Candidates emerge for Ky Senate seat
Dec 17, 2013 | 2960 views | 0 0 comments | 291 291 recommendations | email to a friend | print
These three candidates recently announced they will seek the office being vacated by Senator Bob Leeper.
These three candidates recently announced they will seek the office being vacated by Senator Bob Leeper.
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By Chris Wilcox

Tribune-Courier News Reporter

editor@tribunecourier.com

Three candidates recently announced they will seek the office being vacated by Senator Bob Leeper. Leeper announced in Oct. he would not seek re-election to the District 2 senate seat at the end of his term in 2014.

Marshall County native Danny Carroll, David Hoffman of Paducah and Jeff Parker each announced their intent to seek election to the seat which covers the counties of Ballard, Carlisle, Marshall and McCracken.

Carroll held a news conference to discuss his platform last Tuesday, saying he would officially file paperwork at the start of the new year.

Hoffman filed paperwork for the seat with the Secretary of State on Dec. 9.

Parker plans to file this week and is the only one so far that will be running on a Democratic ticket.

Carroll

Carroll is a Marshall County native who served 24 years with the Paducah Police Department. He retired as assistant chief in 2010 and has since served as the president and CEO of Easter Seals of West Kentucky.

Carroll has made three unsuccessful bids for sheriff in Marshall County. He first ran on the Democratic ticket in 1998, then again in 2002 and was defeated by Terry Anderson by only 133 votes. In 2006 he ran as a Republican and was defeated by now-sheriff Kevin Byars.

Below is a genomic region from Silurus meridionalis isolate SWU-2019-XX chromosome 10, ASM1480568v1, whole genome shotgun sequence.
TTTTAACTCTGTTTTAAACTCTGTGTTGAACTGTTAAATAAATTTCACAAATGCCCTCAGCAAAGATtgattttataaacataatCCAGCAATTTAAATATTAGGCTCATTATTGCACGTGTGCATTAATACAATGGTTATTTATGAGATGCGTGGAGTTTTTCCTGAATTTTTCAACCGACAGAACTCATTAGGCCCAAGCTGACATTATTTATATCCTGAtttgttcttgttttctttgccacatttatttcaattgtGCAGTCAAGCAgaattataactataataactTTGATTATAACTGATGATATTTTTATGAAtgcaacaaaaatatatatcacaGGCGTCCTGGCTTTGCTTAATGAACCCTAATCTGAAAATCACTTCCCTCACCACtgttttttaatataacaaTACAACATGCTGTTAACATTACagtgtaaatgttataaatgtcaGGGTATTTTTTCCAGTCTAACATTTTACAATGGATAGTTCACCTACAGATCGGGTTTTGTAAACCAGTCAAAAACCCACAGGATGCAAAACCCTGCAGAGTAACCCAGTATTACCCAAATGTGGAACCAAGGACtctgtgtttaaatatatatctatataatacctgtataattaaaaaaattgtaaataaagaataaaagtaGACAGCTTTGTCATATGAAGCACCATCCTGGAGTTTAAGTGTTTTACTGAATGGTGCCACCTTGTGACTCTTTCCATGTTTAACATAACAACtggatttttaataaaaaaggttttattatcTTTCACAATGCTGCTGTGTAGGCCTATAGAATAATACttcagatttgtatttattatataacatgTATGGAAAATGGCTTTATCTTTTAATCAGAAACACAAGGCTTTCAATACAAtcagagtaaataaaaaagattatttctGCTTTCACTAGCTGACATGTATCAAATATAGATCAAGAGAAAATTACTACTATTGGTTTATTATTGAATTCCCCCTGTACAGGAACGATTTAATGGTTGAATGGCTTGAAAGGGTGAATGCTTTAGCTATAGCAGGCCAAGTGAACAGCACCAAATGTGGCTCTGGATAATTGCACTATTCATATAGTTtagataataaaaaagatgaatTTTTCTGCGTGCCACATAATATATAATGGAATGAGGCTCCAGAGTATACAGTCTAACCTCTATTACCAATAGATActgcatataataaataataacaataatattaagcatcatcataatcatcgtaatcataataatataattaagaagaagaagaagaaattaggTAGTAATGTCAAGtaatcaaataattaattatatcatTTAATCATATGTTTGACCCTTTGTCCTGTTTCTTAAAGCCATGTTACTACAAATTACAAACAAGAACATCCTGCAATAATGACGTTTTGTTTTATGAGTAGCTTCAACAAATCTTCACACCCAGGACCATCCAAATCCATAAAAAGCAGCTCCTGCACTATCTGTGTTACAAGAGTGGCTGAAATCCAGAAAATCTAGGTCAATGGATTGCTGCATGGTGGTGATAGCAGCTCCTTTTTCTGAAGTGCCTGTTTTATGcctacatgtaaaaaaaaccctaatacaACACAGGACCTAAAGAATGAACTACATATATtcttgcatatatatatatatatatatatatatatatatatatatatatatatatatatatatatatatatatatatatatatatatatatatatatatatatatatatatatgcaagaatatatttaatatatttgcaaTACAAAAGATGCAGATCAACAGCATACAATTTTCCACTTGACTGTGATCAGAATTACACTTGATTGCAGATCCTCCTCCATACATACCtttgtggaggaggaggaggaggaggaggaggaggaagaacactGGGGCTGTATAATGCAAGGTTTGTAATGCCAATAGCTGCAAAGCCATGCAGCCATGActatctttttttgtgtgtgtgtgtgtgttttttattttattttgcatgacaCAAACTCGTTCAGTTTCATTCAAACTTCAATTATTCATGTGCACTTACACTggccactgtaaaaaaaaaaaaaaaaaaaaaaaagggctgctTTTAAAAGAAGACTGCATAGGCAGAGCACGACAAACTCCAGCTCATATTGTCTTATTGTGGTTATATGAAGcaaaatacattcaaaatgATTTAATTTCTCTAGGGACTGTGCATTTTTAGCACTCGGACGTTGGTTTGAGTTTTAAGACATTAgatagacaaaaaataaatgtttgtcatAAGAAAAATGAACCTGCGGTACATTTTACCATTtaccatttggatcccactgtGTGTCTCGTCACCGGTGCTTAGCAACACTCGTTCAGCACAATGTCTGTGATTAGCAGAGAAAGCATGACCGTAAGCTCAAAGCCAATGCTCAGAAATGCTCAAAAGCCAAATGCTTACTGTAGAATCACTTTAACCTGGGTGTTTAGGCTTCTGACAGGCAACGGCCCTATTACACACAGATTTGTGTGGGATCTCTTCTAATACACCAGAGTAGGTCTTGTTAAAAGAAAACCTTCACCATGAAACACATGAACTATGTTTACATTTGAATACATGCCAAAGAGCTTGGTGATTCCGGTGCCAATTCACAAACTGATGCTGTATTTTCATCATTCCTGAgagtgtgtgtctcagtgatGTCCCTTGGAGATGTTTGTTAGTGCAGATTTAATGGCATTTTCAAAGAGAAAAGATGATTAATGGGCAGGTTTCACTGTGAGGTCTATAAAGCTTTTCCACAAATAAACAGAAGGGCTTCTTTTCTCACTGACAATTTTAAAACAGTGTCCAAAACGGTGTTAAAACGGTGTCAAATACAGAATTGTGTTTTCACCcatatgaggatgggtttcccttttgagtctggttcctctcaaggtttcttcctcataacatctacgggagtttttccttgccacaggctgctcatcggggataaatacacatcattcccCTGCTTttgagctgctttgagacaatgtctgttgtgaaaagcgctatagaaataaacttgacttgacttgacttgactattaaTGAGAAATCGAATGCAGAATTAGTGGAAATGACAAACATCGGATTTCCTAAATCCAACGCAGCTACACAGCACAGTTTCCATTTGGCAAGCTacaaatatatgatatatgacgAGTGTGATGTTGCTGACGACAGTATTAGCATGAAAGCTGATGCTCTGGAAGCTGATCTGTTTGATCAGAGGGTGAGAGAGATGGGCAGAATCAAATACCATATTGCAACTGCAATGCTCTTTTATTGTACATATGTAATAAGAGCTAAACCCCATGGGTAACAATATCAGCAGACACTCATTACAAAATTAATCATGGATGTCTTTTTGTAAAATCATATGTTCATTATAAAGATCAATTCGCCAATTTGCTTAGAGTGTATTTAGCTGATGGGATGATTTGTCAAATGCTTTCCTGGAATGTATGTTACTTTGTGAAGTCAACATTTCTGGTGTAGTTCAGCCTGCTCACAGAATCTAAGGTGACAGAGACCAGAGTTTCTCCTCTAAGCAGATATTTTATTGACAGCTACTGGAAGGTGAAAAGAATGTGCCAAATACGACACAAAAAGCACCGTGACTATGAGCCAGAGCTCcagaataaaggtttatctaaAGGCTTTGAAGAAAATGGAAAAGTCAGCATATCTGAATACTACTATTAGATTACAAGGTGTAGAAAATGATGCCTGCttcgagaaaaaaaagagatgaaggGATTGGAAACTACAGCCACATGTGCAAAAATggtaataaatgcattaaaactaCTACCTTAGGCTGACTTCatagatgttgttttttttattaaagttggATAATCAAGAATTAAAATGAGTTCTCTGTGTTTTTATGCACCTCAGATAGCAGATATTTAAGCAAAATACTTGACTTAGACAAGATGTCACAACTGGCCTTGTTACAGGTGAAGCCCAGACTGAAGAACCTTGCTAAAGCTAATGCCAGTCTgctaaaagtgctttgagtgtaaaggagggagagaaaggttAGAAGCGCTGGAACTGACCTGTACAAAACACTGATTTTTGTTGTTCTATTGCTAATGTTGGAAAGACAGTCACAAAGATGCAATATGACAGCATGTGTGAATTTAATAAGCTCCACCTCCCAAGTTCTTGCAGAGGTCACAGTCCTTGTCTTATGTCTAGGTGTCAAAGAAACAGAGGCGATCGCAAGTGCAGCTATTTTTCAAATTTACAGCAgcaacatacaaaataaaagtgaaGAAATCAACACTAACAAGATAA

Carrol said if elected he would work to represent all the counties in the district equally. He said repairing the state’s budget woes would be a top priority.

“There have been a lot of cuts to the budget -- to teachers and school systems,” he said. “I don’t believe in spending money we don’t have, but we’ve got to improve this economy while being fiscally responsible. I see a lot of potential for a lot of good things to happen in the Senate in the next couple of years and I want to be part of it.

“I want to come into Frankfort as a problem solver,” he said. I’ll work on both sides of the political aisle while representing us all equally.”

Hoffman

Hoffman is a retired law enforcement commander and administrator of his wife’s medical practice. He said he decided to run because of his vast knowledge of public protection and the business industry to improve the region.

“Our community has been so good to me and my family, and not a day goes by where I don’t feel blessed and grateful,” he said. “I see the commitment this community makes to family, church and charity and I know for certain that now is the right time for me to give back and make a difference on behalf of my neighbors, my region and my state.”

Hoffman said if elected his conservative, common-sense approach to public policy will help as he tackles the issues of medical care, increasing economic opportunites, lowering taxes and education.

Parker

Parker, the McCracken County School Board Chairman, said his position with the board gives him an understanding in regard to the cuts public education has received during the past several years that the other candidates wouldn’t understand as thouroughly.

Along with leading the school board, Parker co-owns City Rockers Brick Oven Pizza on Bleich Road, in Paducah, which he said gives him valuable insight into the needs of the region.

Parker also worked for the U.S. Postal Service for 22 years.

Although Parker acknowledges he has a lack of prior political experience, he said that inexperience presents an opportunity for him to bring a new perspective to the political arena.

Parker said he was a family man, dedicated to equally representing all four counties.
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